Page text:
Proving once again that food, in the right hands, can be used to create exquisite art, French artist Christel Assante uses knives, vinegar, a mini drill, and sometimes paint to create her beautiful carvings from egg shells. Besides inventive, and creative, I think I’d also have to use the adjective brave to describe her for tackling such a fragile medium.
Assante doesn’t use chicken shells because they are too small so she uses duck, emu, goose, nandu (her preference), pheasant and quail eggs; holding them in her hand as she carves them to minimize dangerous vibrations. It takes her up to 50 hours to complete a single carving.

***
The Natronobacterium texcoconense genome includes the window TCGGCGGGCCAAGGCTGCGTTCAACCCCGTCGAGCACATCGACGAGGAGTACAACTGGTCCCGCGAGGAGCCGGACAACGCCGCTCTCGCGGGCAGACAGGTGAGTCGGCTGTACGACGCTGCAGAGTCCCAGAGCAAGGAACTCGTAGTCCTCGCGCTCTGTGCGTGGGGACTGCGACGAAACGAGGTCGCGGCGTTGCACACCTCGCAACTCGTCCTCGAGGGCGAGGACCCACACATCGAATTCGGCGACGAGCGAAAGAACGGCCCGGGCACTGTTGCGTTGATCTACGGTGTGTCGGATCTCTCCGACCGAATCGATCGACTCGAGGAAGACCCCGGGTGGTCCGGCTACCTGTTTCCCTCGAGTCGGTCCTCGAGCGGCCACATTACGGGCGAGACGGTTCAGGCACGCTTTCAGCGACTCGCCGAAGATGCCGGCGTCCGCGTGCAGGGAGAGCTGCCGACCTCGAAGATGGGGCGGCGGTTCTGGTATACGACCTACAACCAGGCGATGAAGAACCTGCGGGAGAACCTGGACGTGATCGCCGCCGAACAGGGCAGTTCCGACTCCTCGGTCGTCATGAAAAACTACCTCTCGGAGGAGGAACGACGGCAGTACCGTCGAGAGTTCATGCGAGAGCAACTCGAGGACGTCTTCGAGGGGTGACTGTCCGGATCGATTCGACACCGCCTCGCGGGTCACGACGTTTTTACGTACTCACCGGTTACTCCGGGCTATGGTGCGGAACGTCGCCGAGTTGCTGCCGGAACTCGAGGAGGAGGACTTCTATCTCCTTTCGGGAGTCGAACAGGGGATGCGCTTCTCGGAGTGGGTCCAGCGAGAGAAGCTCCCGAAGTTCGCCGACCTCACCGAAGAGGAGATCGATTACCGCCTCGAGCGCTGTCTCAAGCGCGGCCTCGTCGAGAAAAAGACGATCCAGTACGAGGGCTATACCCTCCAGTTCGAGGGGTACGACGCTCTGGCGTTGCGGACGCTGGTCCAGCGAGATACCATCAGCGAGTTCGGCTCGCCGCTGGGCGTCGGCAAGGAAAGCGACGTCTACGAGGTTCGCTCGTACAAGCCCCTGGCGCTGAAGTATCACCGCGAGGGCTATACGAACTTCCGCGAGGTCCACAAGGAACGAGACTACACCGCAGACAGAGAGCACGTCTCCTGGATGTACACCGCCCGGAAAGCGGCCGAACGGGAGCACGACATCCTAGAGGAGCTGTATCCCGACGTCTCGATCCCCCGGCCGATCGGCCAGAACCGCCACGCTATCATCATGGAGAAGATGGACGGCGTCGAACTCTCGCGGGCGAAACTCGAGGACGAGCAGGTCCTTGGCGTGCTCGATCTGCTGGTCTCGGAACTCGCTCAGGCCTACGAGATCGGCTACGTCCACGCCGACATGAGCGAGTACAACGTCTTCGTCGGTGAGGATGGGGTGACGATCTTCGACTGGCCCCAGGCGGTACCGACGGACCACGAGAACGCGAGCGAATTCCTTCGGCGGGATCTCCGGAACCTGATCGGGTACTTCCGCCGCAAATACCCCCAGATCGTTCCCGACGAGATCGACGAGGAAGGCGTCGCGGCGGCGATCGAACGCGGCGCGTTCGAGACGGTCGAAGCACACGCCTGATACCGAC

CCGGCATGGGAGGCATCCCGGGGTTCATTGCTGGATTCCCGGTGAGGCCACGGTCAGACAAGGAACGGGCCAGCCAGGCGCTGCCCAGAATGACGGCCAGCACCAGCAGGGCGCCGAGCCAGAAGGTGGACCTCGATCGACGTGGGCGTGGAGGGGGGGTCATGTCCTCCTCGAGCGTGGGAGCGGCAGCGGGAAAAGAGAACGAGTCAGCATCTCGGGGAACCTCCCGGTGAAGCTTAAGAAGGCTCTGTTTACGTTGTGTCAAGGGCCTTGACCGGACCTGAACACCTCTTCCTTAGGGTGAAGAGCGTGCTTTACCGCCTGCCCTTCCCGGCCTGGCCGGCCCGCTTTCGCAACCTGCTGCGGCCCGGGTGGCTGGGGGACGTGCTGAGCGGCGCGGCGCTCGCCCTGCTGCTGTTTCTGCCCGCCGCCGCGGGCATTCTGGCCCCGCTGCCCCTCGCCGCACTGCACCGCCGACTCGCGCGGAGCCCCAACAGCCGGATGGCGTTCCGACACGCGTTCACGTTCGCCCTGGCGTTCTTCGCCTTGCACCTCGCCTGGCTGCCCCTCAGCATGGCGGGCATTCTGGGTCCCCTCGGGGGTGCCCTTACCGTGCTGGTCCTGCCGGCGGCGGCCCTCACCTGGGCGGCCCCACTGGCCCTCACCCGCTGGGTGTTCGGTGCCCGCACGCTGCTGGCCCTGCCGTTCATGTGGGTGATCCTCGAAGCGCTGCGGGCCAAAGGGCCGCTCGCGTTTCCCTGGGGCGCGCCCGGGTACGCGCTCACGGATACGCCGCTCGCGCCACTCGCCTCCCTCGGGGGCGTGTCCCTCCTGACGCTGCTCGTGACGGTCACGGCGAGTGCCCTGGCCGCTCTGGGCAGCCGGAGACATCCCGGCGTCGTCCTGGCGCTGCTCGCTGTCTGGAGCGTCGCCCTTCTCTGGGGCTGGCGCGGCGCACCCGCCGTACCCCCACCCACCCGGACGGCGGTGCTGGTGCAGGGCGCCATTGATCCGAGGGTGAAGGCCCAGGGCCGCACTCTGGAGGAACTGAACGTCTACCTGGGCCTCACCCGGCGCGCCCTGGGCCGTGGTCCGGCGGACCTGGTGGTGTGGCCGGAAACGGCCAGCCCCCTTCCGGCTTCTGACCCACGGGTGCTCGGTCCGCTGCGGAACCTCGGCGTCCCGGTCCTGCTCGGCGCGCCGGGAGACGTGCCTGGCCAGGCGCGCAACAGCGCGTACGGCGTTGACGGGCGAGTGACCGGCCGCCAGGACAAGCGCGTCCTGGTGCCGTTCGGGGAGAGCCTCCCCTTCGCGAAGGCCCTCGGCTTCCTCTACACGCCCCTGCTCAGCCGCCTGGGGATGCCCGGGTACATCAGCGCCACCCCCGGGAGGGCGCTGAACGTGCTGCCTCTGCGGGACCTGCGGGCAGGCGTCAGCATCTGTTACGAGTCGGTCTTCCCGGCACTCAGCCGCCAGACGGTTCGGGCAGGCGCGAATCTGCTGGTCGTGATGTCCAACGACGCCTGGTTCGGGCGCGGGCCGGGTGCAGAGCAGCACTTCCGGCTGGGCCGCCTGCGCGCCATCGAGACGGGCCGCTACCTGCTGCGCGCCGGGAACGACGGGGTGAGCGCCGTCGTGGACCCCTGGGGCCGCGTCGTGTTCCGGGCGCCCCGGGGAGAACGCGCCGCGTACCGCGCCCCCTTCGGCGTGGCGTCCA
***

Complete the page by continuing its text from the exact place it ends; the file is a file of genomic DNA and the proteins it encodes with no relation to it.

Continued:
Once completed a tiny light bulb is inserted through a hole in the bottom illuminating her detailed creations.
The detail on such small medium is impressive enough, but when considering how delicate, even hard, eggs are I’m blown away by her work. Some peices, like the dragon below, are almost entirely lacework.
To read an interview of the artist by Art-et-Artisant-du-Monde (in English) follow the link below. I’ve also included a link to the step-by-step process complete with photos.
STEP BY STEP THROUGH THE PROCESS – WITH PHOTOS